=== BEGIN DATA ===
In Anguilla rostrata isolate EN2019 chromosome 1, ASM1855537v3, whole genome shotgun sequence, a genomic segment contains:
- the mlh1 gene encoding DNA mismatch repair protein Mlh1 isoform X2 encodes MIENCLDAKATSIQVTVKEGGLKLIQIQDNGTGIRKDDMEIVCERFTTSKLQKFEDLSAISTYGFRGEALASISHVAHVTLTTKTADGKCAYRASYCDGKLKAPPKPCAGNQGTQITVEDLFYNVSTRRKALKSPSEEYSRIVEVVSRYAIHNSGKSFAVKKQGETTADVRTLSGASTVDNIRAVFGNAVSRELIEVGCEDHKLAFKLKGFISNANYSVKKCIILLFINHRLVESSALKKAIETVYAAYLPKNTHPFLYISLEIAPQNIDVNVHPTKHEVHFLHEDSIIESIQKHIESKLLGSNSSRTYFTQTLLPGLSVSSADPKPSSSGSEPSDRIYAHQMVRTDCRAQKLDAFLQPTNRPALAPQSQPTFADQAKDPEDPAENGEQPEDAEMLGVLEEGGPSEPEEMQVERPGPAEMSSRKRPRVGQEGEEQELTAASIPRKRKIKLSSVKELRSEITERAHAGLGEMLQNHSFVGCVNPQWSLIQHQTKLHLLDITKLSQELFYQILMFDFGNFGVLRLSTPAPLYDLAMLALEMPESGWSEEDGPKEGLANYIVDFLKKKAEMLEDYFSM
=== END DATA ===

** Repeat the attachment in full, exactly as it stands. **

In Anguilla rostrata isolate EN2019 chromosome 1, ASM1855537v3, whole genome shotgun sequence, a genomic segment contains:
- the mlh1 gene encoding DNA mismatch repair protein Mlh1 isoform X2 encodes MIENCLDAKATSIQVTVKEGGLKLIQIQDNGTGIRKDDMEIVCERFTTSKLQKFEDLSAISTYGFRGEALASISHVAHVTLTTKTADGKCAYRASYCDGKLKAPPKPCAGNQGTQITVEDLFYNVSTRRKALKSPSEEYSRIVEVVSRYAIHNSGKSFAVKKQGETTADVRTLSGASTVDNIRAVFGNAVSRELIEVGCEDHKLAFKLKGFISNANYSVKKCIILLFINHRLVESSALKKAIETVYAAYLPKNTHPFLYISLEIAPQNIDVNVHPTKHEVHFLHEDSIIESIQKHIESKLLGSNSSRTYFTQTLLPGLSVSSADPKPSSSGSEPSDRIYAHQMVRTDCRAQKLDAFLQPTNRPALAPQSQPTFADQAKDPEDPAENGEQPEDAEMLGVLEEGGPSEPEEMQVERPGPAEMSSRKRPRVGQEGEEQELTAASIPRKRKIKLSSVKELRSEITERAHAGLGEMLQNHSFVGCVNPQWSLIQHQTKLHLLDITKLSQELFYQILMFDFGNFGVLRLSTPAPLYDLAMLALEMPESGWSEEDGPKEGLANYIVDFLKKKAEMLEDYFSM